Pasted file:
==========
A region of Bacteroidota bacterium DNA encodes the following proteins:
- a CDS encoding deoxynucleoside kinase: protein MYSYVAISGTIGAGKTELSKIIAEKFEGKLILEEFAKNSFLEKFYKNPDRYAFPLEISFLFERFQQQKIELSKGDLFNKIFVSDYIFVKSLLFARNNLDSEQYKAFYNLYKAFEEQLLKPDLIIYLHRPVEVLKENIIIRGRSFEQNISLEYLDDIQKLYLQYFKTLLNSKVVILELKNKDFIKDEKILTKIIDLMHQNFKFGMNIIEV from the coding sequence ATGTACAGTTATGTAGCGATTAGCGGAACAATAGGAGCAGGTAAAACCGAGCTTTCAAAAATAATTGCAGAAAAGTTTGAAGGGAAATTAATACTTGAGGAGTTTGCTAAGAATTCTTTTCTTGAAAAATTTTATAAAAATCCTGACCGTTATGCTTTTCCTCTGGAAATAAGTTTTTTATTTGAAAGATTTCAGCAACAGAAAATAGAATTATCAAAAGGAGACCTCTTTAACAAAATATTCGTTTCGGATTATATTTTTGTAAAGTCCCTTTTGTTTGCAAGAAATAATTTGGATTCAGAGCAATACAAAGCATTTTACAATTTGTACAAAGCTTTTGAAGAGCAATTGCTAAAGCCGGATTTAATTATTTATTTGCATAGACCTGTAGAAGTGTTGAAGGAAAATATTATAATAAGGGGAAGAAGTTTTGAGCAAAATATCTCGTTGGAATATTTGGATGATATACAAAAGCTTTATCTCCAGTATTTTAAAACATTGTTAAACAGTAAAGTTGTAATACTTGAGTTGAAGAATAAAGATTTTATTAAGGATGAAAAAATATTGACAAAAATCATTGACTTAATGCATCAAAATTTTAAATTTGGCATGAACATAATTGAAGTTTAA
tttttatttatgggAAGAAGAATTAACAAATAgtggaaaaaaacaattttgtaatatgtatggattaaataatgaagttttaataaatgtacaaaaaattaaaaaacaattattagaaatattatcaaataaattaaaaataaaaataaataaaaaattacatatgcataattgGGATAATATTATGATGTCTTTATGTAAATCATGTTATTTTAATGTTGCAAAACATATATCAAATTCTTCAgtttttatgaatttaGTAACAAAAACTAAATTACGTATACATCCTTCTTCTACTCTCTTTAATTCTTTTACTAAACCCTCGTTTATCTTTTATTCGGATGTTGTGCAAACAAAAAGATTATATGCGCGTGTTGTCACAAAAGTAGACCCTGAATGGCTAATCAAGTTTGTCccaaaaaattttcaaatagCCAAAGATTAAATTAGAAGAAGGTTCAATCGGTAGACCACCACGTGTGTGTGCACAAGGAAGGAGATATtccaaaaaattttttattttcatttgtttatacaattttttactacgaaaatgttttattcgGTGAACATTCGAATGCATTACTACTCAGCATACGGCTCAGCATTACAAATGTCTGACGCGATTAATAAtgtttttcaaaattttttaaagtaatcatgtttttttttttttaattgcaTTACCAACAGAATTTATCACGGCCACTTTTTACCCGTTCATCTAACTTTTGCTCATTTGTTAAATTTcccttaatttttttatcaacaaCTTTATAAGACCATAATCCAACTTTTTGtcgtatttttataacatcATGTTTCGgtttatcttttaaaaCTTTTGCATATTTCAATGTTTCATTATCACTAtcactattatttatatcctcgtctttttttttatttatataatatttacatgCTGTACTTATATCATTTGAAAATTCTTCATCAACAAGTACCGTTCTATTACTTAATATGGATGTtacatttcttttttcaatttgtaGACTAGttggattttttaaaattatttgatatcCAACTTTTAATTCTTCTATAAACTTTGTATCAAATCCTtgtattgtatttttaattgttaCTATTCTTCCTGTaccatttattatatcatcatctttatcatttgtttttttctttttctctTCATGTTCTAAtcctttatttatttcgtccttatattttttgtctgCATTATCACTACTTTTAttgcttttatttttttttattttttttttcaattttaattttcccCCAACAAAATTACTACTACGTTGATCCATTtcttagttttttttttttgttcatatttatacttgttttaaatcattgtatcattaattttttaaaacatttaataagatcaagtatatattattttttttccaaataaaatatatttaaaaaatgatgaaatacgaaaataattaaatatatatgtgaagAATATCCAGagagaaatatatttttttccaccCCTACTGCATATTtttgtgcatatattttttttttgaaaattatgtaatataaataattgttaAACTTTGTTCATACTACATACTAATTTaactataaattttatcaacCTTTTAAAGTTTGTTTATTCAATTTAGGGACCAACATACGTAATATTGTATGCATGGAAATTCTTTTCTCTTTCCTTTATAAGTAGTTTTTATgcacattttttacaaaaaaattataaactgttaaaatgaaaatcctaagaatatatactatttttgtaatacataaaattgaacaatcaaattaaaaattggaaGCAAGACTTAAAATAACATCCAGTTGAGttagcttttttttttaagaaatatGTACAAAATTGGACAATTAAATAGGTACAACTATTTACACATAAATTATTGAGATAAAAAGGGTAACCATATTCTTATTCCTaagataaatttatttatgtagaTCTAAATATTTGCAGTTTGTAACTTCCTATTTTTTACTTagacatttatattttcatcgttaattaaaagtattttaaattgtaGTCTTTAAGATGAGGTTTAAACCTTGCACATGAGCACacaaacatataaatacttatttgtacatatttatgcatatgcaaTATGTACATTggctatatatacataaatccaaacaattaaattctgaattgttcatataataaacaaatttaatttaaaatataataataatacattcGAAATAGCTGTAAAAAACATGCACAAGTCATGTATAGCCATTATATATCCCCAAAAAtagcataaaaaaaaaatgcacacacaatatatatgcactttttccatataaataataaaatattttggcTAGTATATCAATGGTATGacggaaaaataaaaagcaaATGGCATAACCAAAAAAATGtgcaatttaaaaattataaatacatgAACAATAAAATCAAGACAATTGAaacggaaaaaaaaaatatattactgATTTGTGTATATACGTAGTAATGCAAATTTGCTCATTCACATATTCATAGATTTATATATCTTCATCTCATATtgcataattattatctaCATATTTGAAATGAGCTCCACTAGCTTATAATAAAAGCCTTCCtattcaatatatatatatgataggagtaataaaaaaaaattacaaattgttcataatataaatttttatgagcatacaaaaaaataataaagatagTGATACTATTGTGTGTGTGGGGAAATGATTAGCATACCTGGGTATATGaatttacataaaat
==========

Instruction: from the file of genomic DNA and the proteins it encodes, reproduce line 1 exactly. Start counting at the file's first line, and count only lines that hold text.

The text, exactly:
A region of Bacteroidota bacterium DNA encodes the following proteins: